Oldest Players To Win Major Awards: Kareem Was Finals MVP At 37 Years Old, Karl Malone Was A 35-Year-Old MVP

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Oldest Players To Win Major Awards: Kareem Was Finals MVP At 37 Years Old, Karl Malone Was A 35-Year-Old MVP

They say age is nothing but a number...but that does not apply to the NBA. As a player gets older, his physical attributes wane and their true skillset begins to show in a more balanced playing field. Explosive players without refined skills often fade into obscurity, while the most skilled players are able to dominate the game past their prime. That is why guys like Kobe Bryant, LeBron James, and Kareem Abdul-Jabbar were able to remain the best players in the league as they passed their prime.

But which players won major awards at an older age? While remaining dominant at an older age is impressive itself, capturing major awards is an entirely different story. Here is the oldest player to win every major award category, proving that remaining healthy and refining skills is most important in having a successful career.


Final All-Star Appearance

Kareem Abdul-Jabbar - Age 41 (1988-1989 Season)

Photo by Andrew D. Bernstein/NBAE via Getty Images

Photo by Andrew D. Bernstein/NBAE via Getty Images

Season Statistics: 10.1 PPG, 4.5 RPG, 1.0 APG, 0.5 SPG, 1.1 BPG

Kareem Abdul-Jabbar played his final season in the NBA during the 1989 season, and he was voted into the All-Star Team out of respect for the legend’s Hall of Fame career. It is clear that Kareem was not an All-Star during the season on the stat sheet, averaging only 10.1 PPG in 22.9 MPG, but nobody had disputes over this All-Star selection.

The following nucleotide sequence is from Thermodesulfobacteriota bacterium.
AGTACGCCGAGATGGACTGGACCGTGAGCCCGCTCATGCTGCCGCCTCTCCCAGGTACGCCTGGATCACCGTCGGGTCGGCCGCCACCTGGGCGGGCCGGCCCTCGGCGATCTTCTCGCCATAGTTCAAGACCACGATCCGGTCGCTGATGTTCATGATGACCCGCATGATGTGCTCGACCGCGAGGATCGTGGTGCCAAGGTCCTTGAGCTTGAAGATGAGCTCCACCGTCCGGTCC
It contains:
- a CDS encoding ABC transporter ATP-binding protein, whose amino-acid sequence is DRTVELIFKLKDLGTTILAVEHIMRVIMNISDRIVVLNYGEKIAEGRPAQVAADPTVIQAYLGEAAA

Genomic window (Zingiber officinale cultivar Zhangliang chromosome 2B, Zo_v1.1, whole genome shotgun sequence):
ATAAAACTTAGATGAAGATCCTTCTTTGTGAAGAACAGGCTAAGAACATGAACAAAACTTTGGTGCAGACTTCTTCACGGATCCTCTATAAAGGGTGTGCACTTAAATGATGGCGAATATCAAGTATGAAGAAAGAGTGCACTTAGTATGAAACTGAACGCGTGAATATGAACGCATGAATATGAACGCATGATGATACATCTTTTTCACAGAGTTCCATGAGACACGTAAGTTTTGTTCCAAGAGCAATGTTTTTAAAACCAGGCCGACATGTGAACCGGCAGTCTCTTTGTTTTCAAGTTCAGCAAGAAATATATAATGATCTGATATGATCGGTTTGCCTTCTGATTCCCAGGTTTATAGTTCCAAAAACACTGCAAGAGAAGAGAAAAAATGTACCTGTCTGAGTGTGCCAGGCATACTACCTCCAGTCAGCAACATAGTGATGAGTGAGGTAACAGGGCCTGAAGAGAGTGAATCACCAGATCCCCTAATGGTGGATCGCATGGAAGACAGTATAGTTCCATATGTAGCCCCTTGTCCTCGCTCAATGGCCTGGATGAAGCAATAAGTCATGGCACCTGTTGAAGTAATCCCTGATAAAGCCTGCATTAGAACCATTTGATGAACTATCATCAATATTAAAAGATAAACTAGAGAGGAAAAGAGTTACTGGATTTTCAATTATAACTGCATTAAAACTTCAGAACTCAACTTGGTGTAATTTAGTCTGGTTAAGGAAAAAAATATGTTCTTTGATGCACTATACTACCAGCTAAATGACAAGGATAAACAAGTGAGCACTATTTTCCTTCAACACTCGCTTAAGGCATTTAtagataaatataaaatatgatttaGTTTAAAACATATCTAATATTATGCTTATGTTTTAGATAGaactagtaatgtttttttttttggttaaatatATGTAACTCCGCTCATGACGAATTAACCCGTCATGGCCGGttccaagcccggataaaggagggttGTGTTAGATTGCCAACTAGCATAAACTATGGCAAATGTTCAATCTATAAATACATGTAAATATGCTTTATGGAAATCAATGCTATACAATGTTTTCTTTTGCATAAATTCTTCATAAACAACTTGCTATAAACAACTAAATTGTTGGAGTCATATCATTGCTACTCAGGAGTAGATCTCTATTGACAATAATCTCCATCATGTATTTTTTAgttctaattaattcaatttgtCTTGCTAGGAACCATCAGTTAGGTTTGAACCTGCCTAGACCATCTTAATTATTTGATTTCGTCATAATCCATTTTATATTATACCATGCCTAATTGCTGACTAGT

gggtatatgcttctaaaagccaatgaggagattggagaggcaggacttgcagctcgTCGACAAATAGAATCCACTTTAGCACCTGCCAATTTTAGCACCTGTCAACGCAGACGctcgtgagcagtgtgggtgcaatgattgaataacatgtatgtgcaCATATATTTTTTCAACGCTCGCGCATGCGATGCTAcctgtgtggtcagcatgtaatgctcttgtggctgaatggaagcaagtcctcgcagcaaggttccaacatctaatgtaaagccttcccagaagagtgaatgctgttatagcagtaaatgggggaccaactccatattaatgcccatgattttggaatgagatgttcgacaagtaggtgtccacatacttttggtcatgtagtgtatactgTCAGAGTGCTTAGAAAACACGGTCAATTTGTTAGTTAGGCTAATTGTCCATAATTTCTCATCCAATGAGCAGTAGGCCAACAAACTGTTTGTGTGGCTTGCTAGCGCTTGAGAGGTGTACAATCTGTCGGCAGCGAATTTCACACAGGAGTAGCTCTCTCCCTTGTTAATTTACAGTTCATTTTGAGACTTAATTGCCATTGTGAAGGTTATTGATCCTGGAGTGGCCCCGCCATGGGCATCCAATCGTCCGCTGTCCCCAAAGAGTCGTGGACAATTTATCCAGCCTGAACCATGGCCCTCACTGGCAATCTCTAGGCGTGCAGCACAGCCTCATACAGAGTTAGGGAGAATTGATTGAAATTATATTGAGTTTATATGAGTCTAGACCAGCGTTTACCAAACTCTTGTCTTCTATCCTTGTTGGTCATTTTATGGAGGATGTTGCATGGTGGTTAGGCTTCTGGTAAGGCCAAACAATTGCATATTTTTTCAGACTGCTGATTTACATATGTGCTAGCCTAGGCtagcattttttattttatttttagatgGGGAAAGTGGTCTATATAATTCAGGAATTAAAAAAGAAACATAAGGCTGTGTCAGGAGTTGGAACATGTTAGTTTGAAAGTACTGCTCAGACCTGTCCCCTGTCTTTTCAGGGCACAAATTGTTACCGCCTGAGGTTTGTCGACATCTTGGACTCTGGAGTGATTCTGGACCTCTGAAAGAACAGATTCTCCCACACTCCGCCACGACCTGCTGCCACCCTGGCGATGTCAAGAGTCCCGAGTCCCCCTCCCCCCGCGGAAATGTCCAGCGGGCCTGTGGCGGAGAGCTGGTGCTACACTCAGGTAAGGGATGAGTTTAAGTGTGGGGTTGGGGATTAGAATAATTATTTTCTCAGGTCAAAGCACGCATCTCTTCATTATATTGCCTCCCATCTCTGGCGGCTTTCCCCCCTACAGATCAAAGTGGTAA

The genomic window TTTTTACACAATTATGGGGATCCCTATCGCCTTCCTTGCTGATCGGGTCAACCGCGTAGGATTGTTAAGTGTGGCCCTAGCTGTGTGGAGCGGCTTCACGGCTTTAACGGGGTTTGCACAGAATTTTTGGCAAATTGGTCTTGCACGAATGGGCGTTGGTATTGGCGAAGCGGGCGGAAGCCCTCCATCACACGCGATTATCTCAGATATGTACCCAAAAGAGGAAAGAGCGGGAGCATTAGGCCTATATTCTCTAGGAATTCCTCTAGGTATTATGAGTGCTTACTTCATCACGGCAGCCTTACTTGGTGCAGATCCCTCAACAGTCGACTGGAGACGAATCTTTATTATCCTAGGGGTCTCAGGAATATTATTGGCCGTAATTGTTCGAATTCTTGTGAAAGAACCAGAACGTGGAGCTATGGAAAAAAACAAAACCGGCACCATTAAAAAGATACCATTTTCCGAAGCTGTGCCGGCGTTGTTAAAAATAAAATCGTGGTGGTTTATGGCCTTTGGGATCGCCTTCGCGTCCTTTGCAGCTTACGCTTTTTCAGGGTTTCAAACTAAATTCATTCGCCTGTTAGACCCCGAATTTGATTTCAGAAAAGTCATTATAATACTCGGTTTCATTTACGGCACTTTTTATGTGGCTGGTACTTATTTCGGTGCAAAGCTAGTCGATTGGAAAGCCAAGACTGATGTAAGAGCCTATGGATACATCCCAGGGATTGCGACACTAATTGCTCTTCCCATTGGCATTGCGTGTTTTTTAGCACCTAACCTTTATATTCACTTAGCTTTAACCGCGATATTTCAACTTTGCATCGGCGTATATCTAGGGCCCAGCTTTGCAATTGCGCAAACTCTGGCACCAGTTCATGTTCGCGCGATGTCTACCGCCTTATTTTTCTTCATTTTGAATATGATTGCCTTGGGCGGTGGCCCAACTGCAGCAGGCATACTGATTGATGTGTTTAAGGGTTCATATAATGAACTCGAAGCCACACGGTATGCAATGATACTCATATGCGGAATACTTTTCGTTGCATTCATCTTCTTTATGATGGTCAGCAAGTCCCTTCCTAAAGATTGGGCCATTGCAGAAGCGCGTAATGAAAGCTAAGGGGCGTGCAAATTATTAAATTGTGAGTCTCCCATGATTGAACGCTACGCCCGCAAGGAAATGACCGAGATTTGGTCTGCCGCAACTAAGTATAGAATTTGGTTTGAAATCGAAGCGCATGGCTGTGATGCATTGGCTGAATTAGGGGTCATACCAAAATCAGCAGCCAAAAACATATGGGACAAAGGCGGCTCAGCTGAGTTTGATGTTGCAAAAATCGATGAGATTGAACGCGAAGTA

Kareem was able to retire as a 19-time All-Star and a 6-time NBA champion. Thanks to his incredible impact on both ends of the floor, Kareem made the All-Star Team 19 seasons out of the 20 he played in the NBA. Even at 41 years old, Abdul-Jabbar was a solid paint protector and scorer when needed.


Most Improved Player

Darrell Armstrong - Age 30 (1998-1999 Season)

ORLANDO, FL - SEPTEMBER 30:  Guard Darrell Armstrong #10 of the Orlando Magic poses for a studio portrait during the Magic Media Day on September 30, 2002 at TD Waterhouse Centre in Orlando, Florida. NOTE TO USER: User expressly acknowledges and agrees that, by downloading and or using this photograph, User is consenting to the terms and conditions of the Getty Images License Agreement. Mandatory copyright notice: Copyright NBAE 2002 (Photo by Fernando Medina/NBAE/Getty Images)

Photo by Fernando Medina/NBAE/Getty Images

Season Statistics: 13.8 PPG, 3.6 RPG, 6.7 APG, 2.2 SPG, 0.1 BPG

Darrell Armstrong took a big leap in his play in the 1999 season for the Orlando Magic, averaging a then-career-high in points, assists, and steals. Armstrong completed his first season at 26 years old so was an older rookie in the league. After barely appearing for the Magic the first 3 seasons of his career, he started getting more playing time by averaging 25.8 MPG in his 4th season.

The 6’0” point guard would then appear in 50 games in his 5th season, averaging 30.0 MPG as mainly a backup for Penny Hardaway. Armstrong was effective on offense, nailing 36.5% of his threes and 90.4% of his free throws. As a primary ball-handler when he was on the floor, he showed his prior experience playing in Cyprus and Spain as an instant creator en route to the Most Improved Payer Award.


6th Man Of The Year

Jamal Crawford - Age 35 (2015-2016 Season)

los-angeles-clippers-shooting-guard-jamal-crawford

Season Statistics: 14.2 PPG, 1.8 RPG, 2.3 APG, 0.7 SPG, 0.2 BPG

One of the greatest 6th men to have ever played the game, Jamal Crawford has always been a sensational scorer and fire-starter coming off his team’s bench. Crawford had an assortment of crossover moves that is the stuff of legends and had the ability to create his own shot in any circumstance.